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The New York Times > International > Asia Pacific > Taiwan President's Ally to Carry Message to China

The New York Times > International > Asia Pacific > Taiwan President's Ally to Carry Message to China:May 1, 2005
Taiwan President's Ally to Carry Message to China

TAIPEI, Taiwan, Sunday, May 1 - President Chen Shui-bian of Taiwan said Sunday morning that he had called another prominent Taiwanese politician, James Soong, on Saturday night and asked him to carry a message to China's leaders during Mr. Soong's visit to China beginning later this week.

The president's decision to open any kind of dialogue with mainland China, even by sending messages through an informal intermediary, is another hint of possibly warming relations across the Taiwan Strait.

President Chen provided only a broad outline of the message to reporters while flying to Guam on the first leg of a state visit to the Marshall Islands in the Pacific Ocean, the state-owned Central News Agency said here.

He said China should respect the sovereignty of the Republic of China - this country's legal name - and should understand the 10-point consensus on cross-Strait relations and other issues he reached Feb. 24 with Mr. Soong, the chairman of the smaller People First Party.

The People First Party ardently supports closer relations with Beijing, and Mr. Soong's broad political alliance in February surprised many here because the president's own Democratic Progressive Party leans toward greater independence.

The February consensus between the two parties' chairmen was somewhat vague on how to seek an understanding with the mainland, and the alliance was widely viewed at the time as a way to isolate the Nationalist Party, the main opposition party and also an advocate of closer relations with the mainland.

But President Chen's decision now to send a message raises the importance of a planned visit to the mainland beginning Thursday and lasting until May 12, with the last three days in Beijing, by Mr. Soong.

"James Soong understands the government's views and mine," Mr. Chen said, according to the Central News Agency.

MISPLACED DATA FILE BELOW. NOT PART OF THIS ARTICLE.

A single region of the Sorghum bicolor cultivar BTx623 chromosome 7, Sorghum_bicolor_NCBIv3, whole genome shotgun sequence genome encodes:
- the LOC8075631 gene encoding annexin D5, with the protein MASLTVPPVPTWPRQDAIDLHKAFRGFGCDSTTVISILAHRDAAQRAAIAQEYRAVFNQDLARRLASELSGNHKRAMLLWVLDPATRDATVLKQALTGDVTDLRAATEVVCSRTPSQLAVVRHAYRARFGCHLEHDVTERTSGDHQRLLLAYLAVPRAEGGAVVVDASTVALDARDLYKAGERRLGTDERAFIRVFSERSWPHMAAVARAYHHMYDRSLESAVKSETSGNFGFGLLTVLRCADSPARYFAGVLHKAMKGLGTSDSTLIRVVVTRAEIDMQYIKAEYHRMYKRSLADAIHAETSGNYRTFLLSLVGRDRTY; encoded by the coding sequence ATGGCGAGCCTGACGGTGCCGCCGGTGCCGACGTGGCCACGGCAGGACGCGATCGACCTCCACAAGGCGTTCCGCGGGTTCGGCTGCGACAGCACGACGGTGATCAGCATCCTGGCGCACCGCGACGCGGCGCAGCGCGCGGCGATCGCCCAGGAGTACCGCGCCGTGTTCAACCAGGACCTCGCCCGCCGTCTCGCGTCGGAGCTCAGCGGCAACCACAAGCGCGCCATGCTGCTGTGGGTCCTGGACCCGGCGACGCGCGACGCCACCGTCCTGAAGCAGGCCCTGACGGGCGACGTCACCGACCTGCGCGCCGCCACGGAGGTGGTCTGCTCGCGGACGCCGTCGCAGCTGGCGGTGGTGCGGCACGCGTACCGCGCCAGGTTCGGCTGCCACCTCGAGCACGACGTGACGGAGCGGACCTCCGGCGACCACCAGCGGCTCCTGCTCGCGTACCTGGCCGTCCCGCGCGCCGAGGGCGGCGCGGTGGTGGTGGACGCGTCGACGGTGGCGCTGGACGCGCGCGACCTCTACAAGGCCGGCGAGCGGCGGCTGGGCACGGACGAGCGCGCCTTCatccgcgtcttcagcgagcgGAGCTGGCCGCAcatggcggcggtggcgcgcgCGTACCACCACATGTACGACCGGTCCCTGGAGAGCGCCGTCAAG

A visit to Beijing by Lien Chan, the chairman of the Nationalists, seems to have increased public support here for improved relations with China, but may have also damaged the cooperation among political parties needed for an actual shift in policy.

Separate polls published by three Taiwanese newspapers on Saturday showed that 51 to 60 percent of the population supported a trip by Mr. Lien, who met President Hu Jintao of China in Beijing on Friday.

Interest in the trip has been so intense that Taiwanese television stations have even broadcast earnest discussions of the earrings and clothing that Mr. Lien's wife wore to the meeting, as though it were a royal wedding.

Joseph Wu, the chairman of the Mainland Affairs Council, the cabinet-level agency here that handles relations with China, said late Saturday afternoon that the polls may have been tainted by methodological problems. The council hopes to finish its own broader, more in-depth poll by Friday.

Mr. Wu, who has been a strong critic of the Nationalists' efforts to conduct their own diplomacy while in the opposition, predicted that Mr. Lien's trip would have little long-term effect on attitudes toward China, a subject on which most people here already have strong opinions that seldom change.

Yet heavy media coverage of the trip may have produced at least some short-term public interest in working more closely with the mainland, he acknowledged.

Mr. Wu said before making any policy decisions, the government would wait until after Mr. Soong's trip.

President Hu's remarks during Mr. Lien's visit were little more than rhetoric that repeated or rephrased previous statements by Beijing officials, and the government here wants to see if Communist leaders make more concrete proposals during Mr. Soong's visit, Mr. Wu said.

"So far, what we see is only rhetoric," he added.

But Mr. Wu said twice in a telephone interview that it was possible that the government here might formulate an initiative of its own after Mr. Soong's return.

But Mr. Lien's effusive praise for mainland Chinese leaders while in Beijing, and his strong criticism of independence supporters in Taiwan, have infuriated independence advocates here, and they may limit Mr. Chen's flexibility, said Hsiao Bi-khim, a senior Democratic Progressive Party lawmaker.

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